Can anyone think of a reason why BGP would flap on a particular router but IGP indicates no issues detected. So just to add some context we have tow MX5 routers in a DC and two MX5 in at a remote location. We are making use of two 3rd party service providers which provided us with L2 services to the remote location. So DC1 router will have a direct connection to remote router1 via ISP1 and DC router2 will have a direct connection to remote router 2 via ISP2, the two remote routers will have a direct connect between them as they are in the same cabinet and the same for the DC routers. We are running OSPF between all links and with have iBGP running between them. So, both routers at the remote location have BGP establishment to the two upstream routers. So what i have started to notice is the service via ISP1 start to deteriorate but it doesn’t go down completely so that OSPF cant reconverge, there is just some packet drops and jitter for a few seconds then it recovers, few minutes later the same and so on it repeats. What i have experienced that during these degrading iBGP will flap even when IGP reports no underlying issues. My question is now why this would happen. I understand the normal timeout for BGP is 180 for OSPF 30 but why would service degrading bring down iBGP but not the IGP. This would have been all working great if the service went down completely so that IGP can now send the BGP sessions via the other link and remain up. I know there are optimizations that can be done but my question is more around why would iBGP fail in this scenario.
To answer your question in simple terms, it is actually dependant on how the paths are converged in a path vector protocol like BGP.
Just like any distance-vector/path-vector protocol, all the incoming routing updates are accepted into BGP routing update process and advertises to its peers only the best routes selected. BGP does not use periodic updates, hence route invalidation is not actually based on expiry of any kind of soft state information (for instance prefix-related timers like in RIP). Rather, BGP uses explicit withdrawal section in the triggered UPDATE message to signal neighbours of the loss of a particular path. In addition to the explicit withdrawals, implicit signalling is also supported by BGP where new information for the same prefix from the same peer replaces the previously learned information.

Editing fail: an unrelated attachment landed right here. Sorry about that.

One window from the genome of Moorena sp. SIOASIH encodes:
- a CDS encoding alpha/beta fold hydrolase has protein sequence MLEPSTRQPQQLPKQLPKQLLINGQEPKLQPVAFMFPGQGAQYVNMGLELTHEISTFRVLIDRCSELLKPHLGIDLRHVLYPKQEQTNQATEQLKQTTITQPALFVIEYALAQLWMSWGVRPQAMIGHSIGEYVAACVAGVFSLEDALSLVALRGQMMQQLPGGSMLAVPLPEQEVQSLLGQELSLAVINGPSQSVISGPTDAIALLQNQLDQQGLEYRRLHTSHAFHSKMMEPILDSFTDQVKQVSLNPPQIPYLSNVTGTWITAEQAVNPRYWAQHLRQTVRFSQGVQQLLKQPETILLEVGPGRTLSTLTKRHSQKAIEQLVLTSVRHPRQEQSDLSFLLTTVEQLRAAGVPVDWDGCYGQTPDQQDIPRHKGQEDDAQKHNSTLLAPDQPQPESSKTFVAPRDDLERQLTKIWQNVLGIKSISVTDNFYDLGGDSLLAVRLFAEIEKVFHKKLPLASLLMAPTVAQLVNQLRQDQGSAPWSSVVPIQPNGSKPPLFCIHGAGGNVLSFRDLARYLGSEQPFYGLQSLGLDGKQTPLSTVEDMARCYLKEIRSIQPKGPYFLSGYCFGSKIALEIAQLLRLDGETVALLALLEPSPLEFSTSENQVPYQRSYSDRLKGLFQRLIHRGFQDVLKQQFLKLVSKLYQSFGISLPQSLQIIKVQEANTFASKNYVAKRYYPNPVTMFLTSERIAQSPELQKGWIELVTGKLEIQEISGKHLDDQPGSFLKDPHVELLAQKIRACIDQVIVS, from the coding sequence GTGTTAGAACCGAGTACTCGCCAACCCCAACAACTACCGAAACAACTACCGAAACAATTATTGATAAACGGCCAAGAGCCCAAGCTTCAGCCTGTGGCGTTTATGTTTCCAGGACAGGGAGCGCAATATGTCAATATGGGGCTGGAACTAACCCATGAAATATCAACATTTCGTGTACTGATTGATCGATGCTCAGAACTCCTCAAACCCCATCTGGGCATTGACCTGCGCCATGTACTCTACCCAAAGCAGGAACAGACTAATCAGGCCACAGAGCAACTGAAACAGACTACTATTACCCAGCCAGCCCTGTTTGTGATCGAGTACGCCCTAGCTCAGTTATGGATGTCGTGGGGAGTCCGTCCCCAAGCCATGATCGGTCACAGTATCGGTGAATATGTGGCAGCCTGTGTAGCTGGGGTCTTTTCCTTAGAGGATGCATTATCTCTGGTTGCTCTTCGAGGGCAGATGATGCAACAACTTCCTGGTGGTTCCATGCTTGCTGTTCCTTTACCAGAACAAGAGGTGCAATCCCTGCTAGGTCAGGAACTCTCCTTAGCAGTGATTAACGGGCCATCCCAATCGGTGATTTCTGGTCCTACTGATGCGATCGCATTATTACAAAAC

Well, some factors that add to delay are:
1. When a route becomes invalid, the BGP has to go through the selection of best route again.
2. Let's say a particular route vanishes soon after it is advertised; it may take as long as "Number-of-Hops x Advertisement-Interval" to reach the node.
In short, to select the next best path BGP takes around the same time it would need to re-learn.
On the other hand, IGP's are more dynamic in nature the way they propagate changes across the network.
Now to improve failure detection:
1. Allowing BGP speakers to use multiple paths at the same time which can alleviate the load to an extent.
2. Using BFD for BGP to fine-tune further.
I hope I was able to give you an idea over this post, if yes please mark this as "accepted solution" for the benifit of other fellow enthusiasts and give that kudos a hit.
Appriciate for the feedback. The issue is more related to client to server TCP connections between BGP speakers and not BGP routing in general. When there is deterration on one of the links where this TCP session is runnning on between speakers BGP flaps however IGP stays up unaware of the underlying issues. So i would like to know why iBGP will fail before IGP. Is there such option of daul homed BGP to the same peer over defrent paths?
1/ are Your MX5 running full tables, maybe even with Netflow turned on? MX5 has slow RE CPU and is memory-restricted (2GB) so even 1 full table at 800K prefixes is a stretch for this platform nowadays. So if the answer is yes, please look at MX5 CPU and memory utilization during these events
2/ do You have Trio DDOS log messages popping up during these events? It could be that there is a transient L2 loop in the provider network that bombards Your MX5 with all sorts of L2 crap which may trigger MX5 Trio DDOS but Trio DDOS with default settings is not protective enough.
After deeper investigation according to packet captures it seemed like unicast and broadcast traffic were been dropped where as multicast went through. I picked this up during an outage when i cleared the ARP table on both ends of the link, they didn't populate again however OSPF came back up. Doing a PCAP it showed the same. Due to the default and basic setup of OSPF this allowed the protocal to stay up as updates etc. went through on multicast, however LDP and BGP running on TCP broke therefore causing an outage on MPLS services. So will be reporting this to the service provider but we will also be implimenting counter measures now. Thanks for your feedback.